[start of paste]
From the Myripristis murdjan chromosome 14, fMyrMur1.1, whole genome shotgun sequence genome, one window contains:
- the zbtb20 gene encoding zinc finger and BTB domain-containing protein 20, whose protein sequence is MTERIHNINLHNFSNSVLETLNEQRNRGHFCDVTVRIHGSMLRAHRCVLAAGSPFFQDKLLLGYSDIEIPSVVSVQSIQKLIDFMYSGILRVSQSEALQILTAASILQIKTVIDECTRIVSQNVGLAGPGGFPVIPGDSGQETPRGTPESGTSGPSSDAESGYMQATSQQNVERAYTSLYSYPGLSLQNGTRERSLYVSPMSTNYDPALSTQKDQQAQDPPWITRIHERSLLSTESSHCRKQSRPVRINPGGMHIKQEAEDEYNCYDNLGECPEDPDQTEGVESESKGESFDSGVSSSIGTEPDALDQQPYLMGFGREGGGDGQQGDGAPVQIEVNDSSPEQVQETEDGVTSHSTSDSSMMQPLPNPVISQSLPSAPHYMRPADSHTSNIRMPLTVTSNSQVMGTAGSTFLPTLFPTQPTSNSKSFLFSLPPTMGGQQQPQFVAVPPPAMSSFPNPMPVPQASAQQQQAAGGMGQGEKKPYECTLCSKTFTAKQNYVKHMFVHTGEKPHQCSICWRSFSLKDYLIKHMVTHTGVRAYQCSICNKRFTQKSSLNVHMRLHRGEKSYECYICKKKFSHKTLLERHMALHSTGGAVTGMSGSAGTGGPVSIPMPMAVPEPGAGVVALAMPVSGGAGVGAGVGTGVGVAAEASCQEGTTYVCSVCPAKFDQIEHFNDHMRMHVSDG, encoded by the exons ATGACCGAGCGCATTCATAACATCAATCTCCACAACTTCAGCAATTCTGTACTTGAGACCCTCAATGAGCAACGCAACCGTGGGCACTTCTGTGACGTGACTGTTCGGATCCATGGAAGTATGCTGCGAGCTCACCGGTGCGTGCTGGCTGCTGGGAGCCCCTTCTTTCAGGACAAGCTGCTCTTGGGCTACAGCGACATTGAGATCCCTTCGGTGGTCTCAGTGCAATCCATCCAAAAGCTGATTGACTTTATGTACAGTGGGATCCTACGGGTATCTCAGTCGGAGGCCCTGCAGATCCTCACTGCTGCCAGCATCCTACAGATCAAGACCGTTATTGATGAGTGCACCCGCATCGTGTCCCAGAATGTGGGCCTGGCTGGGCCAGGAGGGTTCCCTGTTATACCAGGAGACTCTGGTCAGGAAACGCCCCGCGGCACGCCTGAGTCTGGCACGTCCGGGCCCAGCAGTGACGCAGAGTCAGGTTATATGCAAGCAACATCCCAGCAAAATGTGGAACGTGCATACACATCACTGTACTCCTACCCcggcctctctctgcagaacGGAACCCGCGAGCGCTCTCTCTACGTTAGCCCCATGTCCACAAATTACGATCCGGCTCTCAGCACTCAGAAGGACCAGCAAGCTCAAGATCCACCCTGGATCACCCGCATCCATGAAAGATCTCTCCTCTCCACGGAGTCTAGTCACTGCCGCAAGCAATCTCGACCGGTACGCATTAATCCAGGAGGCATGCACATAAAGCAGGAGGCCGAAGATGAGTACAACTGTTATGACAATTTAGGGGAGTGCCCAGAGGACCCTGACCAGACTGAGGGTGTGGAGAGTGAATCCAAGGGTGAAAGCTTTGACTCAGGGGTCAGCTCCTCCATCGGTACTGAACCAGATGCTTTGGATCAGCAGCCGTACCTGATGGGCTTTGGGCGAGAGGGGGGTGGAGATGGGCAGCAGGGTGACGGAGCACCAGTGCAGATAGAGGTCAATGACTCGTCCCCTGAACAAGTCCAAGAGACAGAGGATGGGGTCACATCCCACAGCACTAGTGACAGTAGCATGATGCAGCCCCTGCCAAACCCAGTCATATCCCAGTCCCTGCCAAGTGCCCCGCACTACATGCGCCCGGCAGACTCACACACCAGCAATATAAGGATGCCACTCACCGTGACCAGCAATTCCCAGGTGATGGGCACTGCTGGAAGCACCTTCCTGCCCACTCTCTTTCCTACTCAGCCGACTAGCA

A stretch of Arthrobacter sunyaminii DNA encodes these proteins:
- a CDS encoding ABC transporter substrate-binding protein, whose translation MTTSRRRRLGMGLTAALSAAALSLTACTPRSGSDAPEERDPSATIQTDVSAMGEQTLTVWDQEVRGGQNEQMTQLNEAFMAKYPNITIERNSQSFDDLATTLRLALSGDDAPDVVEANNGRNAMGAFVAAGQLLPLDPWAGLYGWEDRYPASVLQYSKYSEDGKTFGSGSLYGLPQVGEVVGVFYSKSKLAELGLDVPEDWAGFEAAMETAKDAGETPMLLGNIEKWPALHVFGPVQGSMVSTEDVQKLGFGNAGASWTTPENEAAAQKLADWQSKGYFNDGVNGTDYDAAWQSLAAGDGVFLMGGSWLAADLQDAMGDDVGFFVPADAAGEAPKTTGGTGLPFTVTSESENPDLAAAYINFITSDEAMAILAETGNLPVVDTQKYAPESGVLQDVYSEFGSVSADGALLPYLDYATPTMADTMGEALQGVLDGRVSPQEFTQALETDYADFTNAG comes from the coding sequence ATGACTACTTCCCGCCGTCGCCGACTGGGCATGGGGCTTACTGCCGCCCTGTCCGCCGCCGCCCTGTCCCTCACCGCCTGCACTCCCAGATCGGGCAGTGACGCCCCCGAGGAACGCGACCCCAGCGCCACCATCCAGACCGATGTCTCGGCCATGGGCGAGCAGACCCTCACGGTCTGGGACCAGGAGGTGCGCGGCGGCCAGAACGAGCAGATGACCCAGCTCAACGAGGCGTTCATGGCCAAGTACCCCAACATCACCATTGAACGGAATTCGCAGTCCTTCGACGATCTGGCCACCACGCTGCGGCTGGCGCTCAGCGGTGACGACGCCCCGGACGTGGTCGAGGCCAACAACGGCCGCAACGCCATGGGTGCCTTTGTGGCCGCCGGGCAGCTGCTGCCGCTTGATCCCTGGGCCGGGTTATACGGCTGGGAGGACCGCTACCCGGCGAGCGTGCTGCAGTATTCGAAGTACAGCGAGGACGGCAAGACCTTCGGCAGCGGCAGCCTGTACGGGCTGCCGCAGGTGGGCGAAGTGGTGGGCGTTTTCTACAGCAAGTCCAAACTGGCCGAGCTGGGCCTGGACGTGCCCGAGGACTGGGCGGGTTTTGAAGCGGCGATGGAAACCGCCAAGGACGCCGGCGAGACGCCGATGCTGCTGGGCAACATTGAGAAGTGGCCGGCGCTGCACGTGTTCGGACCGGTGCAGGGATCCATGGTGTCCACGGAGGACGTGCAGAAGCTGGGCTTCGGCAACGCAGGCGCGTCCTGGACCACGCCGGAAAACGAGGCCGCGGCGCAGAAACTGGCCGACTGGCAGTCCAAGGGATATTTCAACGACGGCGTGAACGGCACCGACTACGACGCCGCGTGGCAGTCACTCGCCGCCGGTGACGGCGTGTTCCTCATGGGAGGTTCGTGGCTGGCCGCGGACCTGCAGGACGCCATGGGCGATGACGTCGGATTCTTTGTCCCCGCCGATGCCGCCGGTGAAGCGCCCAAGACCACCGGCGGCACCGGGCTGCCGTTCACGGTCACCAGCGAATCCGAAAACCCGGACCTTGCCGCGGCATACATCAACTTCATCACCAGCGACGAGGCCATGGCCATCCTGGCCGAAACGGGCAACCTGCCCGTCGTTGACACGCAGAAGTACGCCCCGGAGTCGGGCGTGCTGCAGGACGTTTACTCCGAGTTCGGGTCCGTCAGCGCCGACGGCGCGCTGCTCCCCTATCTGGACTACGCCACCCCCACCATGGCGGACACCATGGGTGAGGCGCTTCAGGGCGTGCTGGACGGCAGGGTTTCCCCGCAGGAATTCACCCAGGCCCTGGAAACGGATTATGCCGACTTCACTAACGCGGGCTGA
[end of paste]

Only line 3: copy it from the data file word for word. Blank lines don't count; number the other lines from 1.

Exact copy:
A stretch of Arthrobacter sunyaminii DNA encodes these proteins: